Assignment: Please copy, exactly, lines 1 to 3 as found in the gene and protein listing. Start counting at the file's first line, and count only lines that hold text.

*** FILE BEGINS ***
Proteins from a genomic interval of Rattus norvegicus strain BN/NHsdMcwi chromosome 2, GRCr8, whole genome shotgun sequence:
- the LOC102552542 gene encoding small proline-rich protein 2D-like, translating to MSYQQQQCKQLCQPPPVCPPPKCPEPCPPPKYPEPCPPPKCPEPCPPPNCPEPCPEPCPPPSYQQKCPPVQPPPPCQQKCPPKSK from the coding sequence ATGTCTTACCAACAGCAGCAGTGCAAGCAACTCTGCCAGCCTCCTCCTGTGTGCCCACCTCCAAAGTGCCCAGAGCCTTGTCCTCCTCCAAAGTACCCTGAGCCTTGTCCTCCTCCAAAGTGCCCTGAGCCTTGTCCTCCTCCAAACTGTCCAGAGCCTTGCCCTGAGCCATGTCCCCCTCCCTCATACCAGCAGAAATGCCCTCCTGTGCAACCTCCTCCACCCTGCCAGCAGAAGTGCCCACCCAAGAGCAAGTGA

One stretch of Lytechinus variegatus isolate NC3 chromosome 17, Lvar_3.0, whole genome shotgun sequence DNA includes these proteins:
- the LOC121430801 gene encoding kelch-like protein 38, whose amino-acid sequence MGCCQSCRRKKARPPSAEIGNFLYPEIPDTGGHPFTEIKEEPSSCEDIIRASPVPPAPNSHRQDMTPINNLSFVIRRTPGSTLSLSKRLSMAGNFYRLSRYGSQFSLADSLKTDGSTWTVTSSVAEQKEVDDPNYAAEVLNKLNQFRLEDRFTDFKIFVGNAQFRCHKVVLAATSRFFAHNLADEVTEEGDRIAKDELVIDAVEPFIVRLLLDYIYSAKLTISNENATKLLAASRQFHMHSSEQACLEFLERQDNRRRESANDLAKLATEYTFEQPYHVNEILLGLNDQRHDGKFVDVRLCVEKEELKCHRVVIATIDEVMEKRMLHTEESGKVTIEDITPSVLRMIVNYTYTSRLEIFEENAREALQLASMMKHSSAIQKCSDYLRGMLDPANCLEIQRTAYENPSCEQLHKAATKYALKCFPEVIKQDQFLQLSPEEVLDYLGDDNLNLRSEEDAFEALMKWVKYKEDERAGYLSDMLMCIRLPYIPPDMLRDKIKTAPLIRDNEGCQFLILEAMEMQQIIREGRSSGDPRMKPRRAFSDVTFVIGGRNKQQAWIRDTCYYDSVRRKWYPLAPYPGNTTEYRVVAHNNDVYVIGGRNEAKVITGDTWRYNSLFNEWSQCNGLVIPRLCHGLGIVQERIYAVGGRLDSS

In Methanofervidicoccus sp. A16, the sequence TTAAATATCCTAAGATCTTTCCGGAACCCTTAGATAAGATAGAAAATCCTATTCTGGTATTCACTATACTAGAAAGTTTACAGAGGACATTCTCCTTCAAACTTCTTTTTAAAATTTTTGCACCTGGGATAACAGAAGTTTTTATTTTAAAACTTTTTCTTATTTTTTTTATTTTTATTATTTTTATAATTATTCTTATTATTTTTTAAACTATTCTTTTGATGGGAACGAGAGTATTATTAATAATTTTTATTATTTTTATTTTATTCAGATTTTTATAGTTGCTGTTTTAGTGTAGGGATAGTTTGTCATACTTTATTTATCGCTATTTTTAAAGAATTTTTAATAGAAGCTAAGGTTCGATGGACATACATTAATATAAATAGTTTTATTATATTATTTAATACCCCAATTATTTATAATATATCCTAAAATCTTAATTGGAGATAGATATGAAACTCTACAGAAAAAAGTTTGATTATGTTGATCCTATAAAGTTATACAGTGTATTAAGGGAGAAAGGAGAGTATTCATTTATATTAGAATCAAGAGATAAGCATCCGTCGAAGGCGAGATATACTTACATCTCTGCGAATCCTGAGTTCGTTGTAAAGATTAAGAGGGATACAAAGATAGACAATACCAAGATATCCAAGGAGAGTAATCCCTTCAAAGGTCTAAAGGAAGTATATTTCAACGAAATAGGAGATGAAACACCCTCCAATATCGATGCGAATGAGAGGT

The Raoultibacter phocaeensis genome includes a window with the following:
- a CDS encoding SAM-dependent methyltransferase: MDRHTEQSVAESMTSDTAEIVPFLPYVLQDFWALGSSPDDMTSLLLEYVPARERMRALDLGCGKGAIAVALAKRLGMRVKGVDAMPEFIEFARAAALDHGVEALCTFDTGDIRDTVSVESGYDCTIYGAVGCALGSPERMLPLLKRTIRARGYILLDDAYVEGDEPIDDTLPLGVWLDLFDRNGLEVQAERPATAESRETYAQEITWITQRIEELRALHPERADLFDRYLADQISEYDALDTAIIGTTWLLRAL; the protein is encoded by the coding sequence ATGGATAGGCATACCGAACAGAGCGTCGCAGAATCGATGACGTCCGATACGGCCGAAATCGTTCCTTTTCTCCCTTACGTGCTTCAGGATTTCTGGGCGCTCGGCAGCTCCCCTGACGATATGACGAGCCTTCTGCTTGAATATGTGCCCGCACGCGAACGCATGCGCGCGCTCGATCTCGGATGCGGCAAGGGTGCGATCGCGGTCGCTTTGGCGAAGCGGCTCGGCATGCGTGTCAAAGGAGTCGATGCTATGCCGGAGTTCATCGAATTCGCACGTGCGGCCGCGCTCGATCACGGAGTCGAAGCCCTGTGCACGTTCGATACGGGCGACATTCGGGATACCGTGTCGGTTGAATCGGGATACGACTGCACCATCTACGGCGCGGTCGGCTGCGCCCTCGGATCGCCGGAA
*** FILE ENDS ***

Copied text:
Proteins from a genomic interval of Rattus norvegicus strain BN/NHsdMcwi chromosome 2, GRCr8, whole genome shotgun sequence:
- the LOC102552542 gene encoding small proline-rich protein 2D-like, translating to MSYQQQQCKQLCQPPPVCPPPKCPEPCPPPKYPEPCPPPKCPEPCPPPNCPEPCPEPCPPPSYQQKCPPVQPPPPCQQKCPPKSK from the coding sequence ATGTCTTACCAACAGCAGCAGTGCAAGCAACTCTGCCAGCCTCCTCCTGTGTGCCCACCTCCAAAGTGCCCAGAGCCTTGTCCTCCTCCAAAGTACCCTGAGCCTTGTCCTCCTCCAAAGTGCCCTGAGCCTTGTCCTCCTCCAAACTGTCCAGAGCCTTGCCCTGAGCCATGTCCCCCTCCCTCATACCAGCAGAAATGCCCTCCTGTGCAACCTCCTCCACCCTGCCAGCAGAAGTGCCCACCCAAGAGCAAGTGA

One stretch of Lytechinus variegatus isolate NC3 chromosome 17, Lvar_3.0, whole genome shotgun sequence DNA includes these proteins: